Cumberland schools chief to head DPI
Posted January 26, 2009
Raleigh, N.C. — Cumberland County Schools Superintendent Bill Harrison was named Monday as the new chairman of the State Board of Education and chief executive officer of the state's public school system.
A recent consultant's report criticized the state Department of Public Instruction for a lack of leadership, and Gov. Bev Perdue said that placing Harrison is a CEO role – effectively putting him in charge of day-to-day operations in the department – would fill that void.
“We need to have a clear line of accountability and better structural support to implement new policies,” Perdue said in announcing a string of changes to the state's educational leadership. "I thought long and hard about it – did a lot of reading, talked to a lot of people – and have decided that this is about the only way I can solve the whole issue of who's in charge."
Superintendent of Public Instruction June Atkinson has no statutory authority over the DPI's operations and primarily works with education and business leaders statewide to improve schools. In addition to that role, Perdue asked her to lead a task force on career development and work force issues.
Harrison also replaces Howard Lee on the Board of Education, and Perdue said the longtime state senator would become the executive director of her Education Cabinet.
The cabinet includes state education leaders and is supposed to develop "a strategic design for a continuum of education programs." The group met infrequently during former Gov. Mike Easley's administration, and Perdue pledged to revive it.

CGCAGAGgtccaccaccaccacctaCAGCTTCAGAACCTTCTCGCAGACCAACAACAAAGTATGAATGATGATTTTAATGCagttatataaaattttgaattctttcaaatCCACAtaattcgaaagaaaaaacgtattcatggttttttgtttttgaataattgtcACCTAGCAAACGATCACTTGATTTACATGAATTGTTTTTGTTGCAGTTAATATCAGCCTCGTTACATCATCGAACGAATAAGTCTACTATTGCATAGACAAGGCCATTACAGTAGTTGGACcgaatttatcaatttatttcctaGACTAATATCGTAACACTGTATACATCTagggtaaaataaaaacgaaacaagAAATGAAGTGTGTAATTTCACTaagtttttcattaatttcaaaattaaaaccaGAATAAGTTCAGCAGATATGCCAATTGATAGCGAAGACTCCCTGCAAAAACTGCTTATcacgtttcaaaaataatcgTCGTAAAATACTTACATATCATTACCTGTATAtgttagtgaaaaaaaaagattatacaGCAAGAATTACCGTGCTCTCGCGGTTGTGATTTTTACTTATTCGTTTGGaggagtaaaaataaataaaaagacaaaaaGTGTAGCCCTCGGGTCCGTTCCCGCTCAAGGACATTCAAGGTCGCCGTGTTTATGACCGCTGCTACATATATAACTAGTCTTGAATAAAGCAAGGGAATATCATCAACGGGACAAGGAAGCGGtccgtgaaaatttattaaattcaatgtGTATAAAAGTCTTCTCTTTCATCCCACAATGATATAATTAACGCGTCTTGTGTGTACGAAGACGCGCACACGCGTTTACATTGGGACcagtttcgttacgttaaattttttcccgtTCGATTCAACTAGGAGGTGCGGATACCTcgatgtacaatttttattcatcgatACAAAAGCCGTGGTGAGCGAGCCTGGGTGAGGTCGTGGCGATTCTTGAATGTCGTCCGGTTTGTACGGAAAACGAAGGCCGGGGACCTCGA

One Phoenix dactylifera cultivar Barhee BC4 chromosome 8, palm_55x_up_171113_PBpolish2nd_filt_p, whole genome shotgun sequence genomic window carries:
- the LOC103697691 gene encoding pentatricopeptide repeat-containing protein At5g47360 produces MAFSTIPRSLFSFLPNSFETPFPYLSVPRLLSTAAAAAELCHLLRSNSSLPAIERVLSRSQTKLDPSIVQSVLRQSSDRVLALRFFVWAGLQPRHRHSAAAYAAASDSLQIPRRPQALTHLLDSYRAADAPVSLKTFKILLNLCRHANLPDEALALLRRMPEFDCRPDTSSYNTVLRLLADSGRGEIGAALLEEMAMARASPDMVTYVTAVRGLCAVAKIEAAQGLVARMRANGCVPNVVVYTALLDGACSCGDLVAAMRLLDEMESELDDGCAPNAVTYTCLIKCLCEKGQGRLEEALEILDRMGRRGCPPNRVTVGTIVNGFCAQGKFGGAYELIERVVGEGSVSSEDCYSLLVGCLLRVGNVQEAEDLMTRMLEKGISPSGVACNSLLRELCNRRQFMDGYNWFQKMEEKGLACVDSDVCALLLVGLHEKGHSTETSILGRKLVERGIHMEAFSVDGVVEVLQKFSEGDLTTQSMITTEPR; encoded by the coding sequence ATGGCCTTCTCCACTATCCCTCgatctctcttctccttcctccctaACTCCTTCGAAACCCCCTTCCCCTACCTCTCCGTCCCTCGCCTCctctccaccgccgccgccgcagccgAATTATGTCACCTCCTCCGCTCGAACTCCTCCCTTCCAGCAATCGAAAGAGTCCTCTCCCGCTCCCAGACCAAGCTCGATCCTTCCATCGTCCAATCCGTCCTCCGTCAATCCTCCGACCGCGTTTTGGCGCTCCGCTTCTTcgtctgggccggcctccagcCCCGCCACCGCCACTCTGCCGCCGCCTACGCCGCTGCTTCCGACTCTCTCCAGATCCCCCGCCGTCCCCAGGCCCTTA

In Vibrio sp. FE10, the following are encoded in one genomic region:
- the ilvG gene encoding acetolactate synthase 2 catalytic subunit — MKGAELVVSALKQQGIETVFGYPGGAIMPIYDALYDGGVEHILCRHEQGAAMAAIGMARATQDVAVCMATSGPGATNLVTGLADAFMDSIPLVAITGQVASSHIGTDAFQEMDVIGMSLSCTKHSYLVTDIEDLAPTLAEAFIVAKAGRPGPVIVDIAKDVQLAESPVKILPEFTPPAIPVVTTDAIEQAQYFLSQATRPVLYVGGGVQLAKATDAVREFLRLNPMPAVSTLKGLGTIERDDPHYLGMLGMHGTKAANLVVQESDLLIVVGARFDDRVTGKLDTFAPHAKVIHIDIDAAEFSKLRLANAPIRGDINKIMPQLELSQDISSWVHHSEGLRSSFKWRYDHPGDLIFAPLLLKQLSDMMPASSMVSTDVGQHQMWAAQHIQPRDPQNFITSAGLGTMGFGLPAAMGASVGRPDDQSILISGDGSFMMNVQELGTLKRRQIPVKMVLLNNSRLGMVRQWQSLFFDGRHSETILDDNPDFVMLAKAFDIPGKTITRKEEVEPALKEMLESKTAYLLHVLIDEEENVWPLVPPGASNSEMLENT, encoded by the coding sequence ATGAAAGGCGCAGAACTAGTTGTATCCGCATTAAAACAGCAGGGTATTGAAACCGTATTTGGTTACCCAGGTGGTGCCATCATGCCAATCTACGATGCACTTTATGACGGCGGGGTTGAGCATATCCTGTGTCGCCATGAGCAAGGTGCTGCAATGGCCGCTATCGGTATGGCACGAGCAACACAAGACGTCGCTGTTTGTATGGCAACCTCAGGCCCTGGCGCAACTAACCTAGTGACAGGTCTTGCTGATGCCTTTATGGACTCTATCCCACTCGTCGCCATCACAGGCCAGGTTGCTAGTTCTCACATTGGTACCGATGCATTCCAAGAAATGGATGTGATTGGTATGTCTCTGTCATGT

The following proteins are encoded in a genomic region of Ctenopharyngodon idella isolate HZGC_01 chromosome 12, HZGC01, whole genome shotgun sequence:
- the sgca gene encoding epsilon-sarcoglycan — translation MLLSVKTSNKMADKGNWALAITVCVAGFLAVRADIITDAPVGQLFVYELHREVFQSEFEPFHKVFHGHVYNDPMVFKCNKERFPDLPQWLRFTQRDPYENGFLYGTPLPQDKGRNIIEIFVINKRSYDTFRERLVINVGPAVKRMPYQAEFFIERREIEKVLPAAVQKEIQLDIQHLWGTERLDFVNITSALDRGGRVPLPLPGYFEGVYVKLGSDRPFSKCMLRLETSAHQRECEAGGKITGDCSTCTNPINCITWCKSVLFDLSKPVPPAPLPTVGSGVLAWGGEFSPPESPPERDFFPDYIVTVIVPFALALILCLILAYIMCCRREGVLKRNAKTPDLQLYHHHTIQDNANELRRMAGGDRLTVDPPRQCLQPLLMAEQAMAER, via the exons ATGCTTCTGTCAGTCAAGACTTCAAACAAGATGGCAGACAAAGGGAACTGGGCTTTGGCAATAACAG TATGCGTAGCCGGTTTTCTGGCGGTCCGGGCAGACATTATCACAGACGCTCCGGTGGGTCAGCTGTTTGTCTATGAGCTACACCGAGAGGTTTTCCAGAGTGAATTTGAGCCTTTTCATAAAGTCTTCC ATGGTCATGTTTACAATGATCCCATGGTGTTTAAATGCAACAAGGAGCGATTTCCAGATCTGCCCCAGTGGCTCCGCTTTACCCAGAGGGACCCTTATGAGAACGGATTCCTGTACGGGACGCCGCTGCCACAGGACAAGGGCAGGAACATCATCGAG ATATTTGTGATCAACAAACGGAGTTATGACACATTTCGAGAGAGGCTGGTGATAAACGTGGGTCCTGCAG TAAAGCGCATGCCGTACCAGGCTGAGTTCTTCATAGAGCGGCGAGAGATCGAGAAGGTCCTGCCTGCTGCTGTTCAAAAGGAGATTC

Perdue also named Myra Best as her special adviser on education and education innovation issues. Best is director of the Business Education Technology Alliance and the E-Learning Commission.
“Myra has been instrumental in helping me put more technology in our schools,” Perdue said. “She will help us continue to reach our goals of providing 21st-century learning options in every corner of our state.”
Also, J.B. Buxton, a former education adviser to Easley, said he would step down as deputy state superintendent, and Perdue said she has no plans to fill the position with Harrison overseeing DPI.
Harrison, whose annual salary remains at $220,835, has headed the Cumberland County school district since August 1997. He also spent 13 years, from the mid-1970s to the late 1980s, as a teacher and principal in the district.